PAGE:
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Freedom for Ethnic Chinese To Dance Returns (Indonesia)

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  • Dan Clore
    News for Anarchists & Activists: http://groups.yahoo.com/group/smygo from the February 04, 2003 edition - http://www.csmonitor.com/2003/0204/p07s02-woap.html
    Message 1 of 1 , Feb 3, 2003
      News for Anarchists & Activists:
      http://groups.yahoo.com/group/smygo

      from the February 04, 2003 edition -
      http://www.csmonitor.com/2003/0204/p07s02-woap.html
      or ethnic Chinese, the freedom to dance returns
      For the first time in 32 years, the Chinese Lunar New Year
      is a legal holiday in Indonesia.
      By Dan Murphy

      Chinese culture is exhausting Ronald Sjarif.

      On Friday night, the eve of the Lunar New Year, he and his
      teenage troop of lion dancers performed in seven locations
      in 10 hours. Saturday, they crammed in 12 performances and
      Sunday they had three more, including two live appearances
      on Indonesian TV.

      But he's not complaining. For 32 years, Mr. Sjarif an ethnic
      Chinese Indonesian, couldn't publicly perform - or even see
      a public exhibition in Jakarta of the barongsai, an
      acrobatic, bounding Chinese dance.

      But Indonesian President Megawati Sukarnoputri made this
      Imlek, as the new year celebration is called in the Hokkien
      dialect spoken by most of Indonesia's Chinese settlers, the
      first in Indonesian history to be a public holiday. As a
      result, Jakarta is now swept by New Year's mania, with the
      city's glitzy shopping malls vying with each other for the
      most lavish red and gold displays, dragon dances, and
      holiday discounts.

      Megawati's decision is the high water mark for a Chinese
      cultural renaissance that began with the fall of the
      Indonesian dictator Suharto in 1998, and one of the clear
      signs that Indonesia's democratic era, despite its growing
      pains, is bringing more freedom to its citizens.

      "I still have trouble believing this is happening, that we
      can honor our culture this way again," says Sjarif, whose
      Kong Ha Hong Foundation is reviving long-dormant Chinese
      traditions here like the flamboyant lion and dragon dances
      and the use of mandarin. "I'm just so grateful that the
      government has changed."

      Discrimination against Indonesia's ethnic Chinese - who
      number about 10 million of the country's 220 million
      population - dates at least to the 17th century, when the
      Dutch ruled much of modern-day Indonesia. After anti-Chinese
      riots in 1740, most of Jakarta's Chinese were forced by
      decree to live in the city's Glodok neighborhood, which
      remains the center of Chinese culture today.

      When the former General Suharto came to power in 1965 at the
      head of a virulently anticommunist counter coup, all ethnic
      Chinese were seen as likely communist sympathizers and
      potential enemies of the state. Suharto's government passed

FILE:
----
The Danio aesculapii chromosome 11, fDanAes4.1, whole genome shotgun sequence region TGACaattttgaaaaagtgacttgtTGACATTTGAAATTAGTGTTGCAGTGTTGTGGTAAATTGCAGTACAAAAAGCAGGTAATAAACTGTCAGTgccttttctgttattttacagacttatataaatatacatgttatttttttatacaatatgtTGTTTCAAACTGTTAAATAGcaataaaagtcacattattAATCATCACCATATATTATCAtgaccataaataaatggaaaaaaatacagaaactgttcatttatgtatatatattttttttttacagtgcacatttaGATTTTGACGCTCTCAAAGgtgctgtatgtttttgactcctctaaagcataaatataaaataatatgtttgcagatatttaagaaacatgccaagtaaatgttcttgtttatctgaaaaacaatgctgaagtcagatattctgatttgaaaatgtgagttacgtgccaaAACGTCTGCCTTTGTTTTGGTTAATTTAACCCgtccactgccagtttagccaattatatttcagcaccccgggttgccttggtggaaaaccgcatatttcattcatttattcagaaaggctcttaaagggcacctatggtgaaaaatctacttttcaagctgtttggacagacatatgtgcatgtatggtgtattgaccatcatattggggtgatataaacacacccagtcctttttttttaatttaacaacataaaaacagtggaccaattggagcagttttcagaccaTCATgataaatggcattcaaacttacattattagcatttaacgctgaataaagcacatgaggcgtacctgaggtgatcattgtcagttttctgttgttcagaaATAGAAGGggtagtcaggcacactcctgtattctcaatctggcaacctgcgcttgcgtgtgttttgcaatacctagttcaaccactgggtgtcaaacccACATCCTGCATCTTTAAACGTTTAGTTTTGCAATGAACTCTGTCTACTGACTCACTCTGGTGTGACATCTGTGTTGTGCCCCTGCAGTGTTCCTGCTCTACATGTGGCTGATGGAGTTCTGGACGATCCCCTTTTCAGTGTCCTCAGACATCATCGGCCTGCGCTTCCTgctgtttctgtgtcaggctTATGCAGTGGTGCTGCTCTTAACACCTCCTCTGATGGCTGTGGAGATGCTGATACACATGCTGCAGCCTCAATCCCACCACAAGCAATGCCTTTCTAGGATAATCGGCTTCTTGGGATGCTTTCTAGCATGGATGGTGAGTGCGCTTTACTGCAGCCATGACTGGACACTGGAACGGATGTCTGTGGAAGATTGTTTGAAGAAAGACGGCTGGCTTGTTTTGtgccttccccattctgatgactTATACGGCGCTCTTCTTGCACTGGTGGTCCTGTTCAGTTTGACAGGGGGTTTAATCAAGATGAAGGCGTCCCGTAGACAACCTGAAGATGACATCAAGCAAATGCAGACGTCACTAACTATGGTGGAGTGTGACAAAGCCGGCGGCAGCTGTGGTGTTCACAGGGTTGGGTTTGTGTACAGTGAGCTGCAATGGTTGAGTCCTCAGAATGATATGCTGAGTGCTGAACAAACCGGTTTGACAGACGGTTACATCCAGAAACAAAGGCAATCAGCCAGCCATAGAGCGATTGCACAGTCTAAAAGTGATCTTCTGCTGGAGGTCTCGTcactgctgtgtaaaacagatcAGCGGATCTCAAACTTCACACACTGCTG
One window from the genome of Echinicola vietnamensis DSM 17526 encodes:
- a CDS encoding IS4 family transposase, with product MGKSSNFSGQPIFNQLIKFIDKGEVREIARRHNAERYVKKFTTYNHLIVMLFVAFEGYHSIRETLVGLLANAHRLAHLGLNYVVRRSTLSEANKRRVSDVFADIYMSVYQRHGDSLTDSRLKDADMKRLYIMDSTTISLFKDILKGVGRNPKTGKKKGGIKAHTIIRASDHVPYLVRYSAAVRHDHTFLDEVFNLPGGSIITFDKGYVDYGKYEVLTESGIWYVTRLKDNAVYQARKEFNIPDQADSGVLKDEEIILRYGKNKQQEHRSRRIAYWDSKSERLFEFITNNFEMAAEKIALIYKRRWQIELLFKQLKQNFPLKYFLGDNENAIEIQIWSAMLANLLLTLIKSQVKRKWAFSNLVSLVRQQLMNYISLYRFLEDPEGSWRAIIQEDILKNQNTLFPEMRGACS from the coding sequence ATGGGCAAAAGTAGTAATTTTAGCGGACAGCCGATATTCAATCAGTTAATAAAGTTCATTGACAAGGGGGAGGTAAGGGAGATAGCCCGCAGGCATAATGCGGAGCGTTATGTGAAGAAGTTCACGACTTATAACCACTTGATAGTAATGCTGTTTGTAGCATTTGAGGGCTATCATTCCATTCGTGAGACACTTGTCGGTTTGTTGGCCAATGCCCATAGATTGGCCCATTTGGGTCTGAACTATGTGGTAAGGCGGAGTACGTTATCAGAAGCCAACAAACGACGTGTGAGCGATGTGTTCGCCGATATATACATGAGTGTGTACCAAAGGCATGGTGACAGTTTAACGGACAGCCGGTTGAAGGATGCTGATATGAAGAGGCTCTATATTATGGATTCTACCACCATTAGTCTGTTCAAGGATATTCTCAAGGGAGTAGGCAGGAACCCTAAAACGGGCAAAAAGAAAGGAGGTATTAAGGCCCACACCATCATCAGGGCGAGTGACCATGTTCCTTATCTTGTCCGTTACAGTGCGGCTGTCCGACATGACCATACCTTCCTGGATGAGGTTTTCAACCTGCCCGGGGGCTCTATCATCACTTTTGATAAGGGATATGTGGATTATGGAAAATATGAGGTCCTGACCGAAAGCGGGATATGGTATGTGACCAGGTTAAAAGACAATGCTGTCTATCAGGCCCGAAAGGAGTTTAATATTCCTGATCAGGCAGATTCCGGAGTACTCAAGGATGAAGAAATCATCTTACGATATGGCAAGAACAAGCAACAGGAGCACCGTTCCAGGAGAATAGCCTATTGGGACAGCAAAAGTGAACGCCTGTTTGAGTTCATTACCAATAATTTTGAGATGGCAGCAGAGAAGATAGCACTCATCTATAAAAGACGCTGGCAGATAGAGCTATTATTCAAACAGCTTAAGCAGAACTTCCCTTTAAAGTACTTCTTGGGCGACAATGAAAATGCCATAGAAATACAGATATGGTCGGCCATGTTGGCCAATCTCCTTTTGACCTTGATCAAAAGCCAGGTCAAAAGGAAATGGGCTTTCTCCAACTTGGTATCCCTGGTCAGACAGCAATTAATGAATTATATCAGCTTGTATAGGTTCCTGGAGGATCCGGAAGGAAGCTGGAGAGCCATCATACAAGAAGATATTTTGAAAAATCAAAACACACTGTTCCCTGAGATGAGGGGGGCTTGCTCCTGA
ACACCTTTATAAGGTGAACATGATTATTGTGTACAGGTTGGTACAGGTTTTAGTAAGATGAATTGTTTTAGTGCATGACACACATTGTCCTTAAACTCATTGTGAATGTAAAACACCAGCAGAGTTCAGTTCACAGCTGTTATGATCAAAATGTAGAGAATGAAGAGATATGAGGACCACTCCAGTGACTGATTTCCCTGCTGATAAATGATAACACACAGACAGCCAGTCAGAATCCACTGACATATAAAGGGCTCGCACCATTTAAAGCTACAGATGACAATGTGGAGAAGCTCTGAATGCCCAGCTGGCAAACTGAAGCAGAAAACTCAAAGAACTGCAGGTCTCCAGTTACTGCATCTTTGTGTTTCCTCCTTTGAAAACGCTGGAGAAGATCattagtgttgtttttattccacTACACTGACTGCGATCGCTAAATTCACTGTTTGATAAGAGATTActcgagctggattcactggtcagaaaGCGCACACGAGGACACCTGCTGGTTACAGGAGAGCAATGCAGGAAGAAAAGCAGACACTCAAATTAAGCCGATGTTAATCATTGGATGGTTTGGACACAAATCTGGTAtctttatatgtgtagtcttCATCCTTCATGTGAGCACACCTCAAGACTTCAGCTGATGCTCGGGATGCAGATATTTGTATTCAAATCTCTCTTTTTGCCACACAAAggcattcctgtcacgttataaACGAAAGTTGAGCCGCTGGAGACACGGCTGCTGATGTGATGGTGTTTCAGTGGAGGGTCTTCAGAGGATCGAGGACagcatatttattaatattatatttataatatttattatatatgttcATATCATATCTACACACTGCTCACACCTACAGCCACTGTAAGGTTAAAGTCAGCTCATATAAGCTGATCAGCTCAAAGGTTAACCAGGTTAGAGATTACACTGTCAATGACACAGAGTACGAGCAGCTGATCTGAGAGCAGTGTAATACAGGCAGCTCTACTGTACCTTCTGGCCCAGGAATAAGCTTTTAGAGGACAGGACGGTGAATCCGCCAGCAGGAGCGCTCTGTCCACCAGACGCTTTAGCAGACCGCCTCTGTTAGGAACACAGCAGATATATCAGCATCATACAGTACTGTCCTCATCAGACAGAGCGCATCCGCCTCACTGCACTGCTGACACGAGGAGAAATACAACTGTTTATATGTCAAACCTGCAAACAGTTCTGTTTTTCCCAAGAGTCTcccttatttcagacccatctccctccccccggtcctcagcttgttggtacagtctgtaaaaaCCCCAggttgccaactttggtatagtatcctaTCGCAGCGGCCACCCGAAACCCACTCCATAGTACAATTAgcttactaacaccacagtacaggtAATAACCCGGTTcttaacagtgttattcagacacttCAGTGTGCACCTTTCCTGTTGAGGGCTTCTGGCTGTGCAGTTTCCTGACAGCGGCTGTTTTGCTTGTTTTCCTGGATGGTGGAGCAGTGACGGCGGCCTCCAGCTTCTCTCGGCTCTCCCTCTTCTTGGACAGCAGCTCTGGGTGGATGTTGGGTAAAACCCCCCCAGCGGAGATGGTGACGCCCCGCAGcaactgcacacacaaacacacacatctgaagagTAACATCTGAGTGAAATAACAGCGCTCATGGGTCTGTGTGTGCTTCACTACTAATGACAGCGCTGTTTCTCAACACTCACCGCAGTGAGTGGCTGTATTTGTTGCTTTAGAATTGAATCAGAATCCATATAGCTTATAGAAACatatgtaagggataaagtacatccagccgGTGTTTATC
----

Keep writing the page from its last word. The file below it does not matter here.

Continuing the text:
laws banning Chinese newspapers and books, Mandarin-language
      schooling, and the use of Chinese names in official
      documents.

      But as the dictator's grip on power grew, he also allowed
      the Chinese to flourish economically, giving a select few
      monopolies on basic commodities such as wheat and cement in
      exchange for bankrolling his political machine. That
      economic strength, in turn, increased resentment felt by the
      country's largely poor ethnic-Malay communities.

      "For us it was pretty clear: Business yes. Politics and just
      about everything else, no," says Herman Suryanto, a 60-year
      old rice trader and part-time caretaker of the Hian Thian
      Siang Tae Bio temple, which is one of Jakarta's oldest
      Confucian Buddhist temples.

      Sjarif remembers what it was like to live with severe
      government surveillance. He was a good barongsai dancer in
      his youth and was part of a small group of community leaders
      who tried to keep the tradition alive even in the darkest
      years of the Suharto regime. He recalls secret practice
      sessions in warehouses around Jakarta during the 1970s.

      "This was quite simply against the law, and if we danced in
      public, we could have gotten in a lot of trouble."

      Since 1998, barongsai teachers have visited from overseas
      and Mr. Sjarif's dancers have traveled to Taiwan for
      competitions. He's happy with the progress, but notes that
      most of the anti-Chinese regulations, though ignored, remain
      on the books. "The government now has to make sure that all
      of its citizens have the same rights and responsibilities,"
      he says. "That's going to make this a more prosperous and
      peaceful country in the long run."

      --
      Dan Clore

      Now available: _The Unspeakable and Others_
      All my fiction through 2001 and more. Intro by S.T. Joshi.
      http://www.wildsidepress.com/index2.htm
      http://www.amazon.com/exec/obidos/ASIN/1587154838/thedanclorenecro

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      News for Anarchists & Activists:
      http://groups.yahoo.com/group/smygo

      Said Smygo, the iconoclast of Zothique: "Bear a hammer with
      thee always, and break down any terminus on which is
      written: 'So far shalt thou pass, but no further go.'"
      --Clark Ashton Smith
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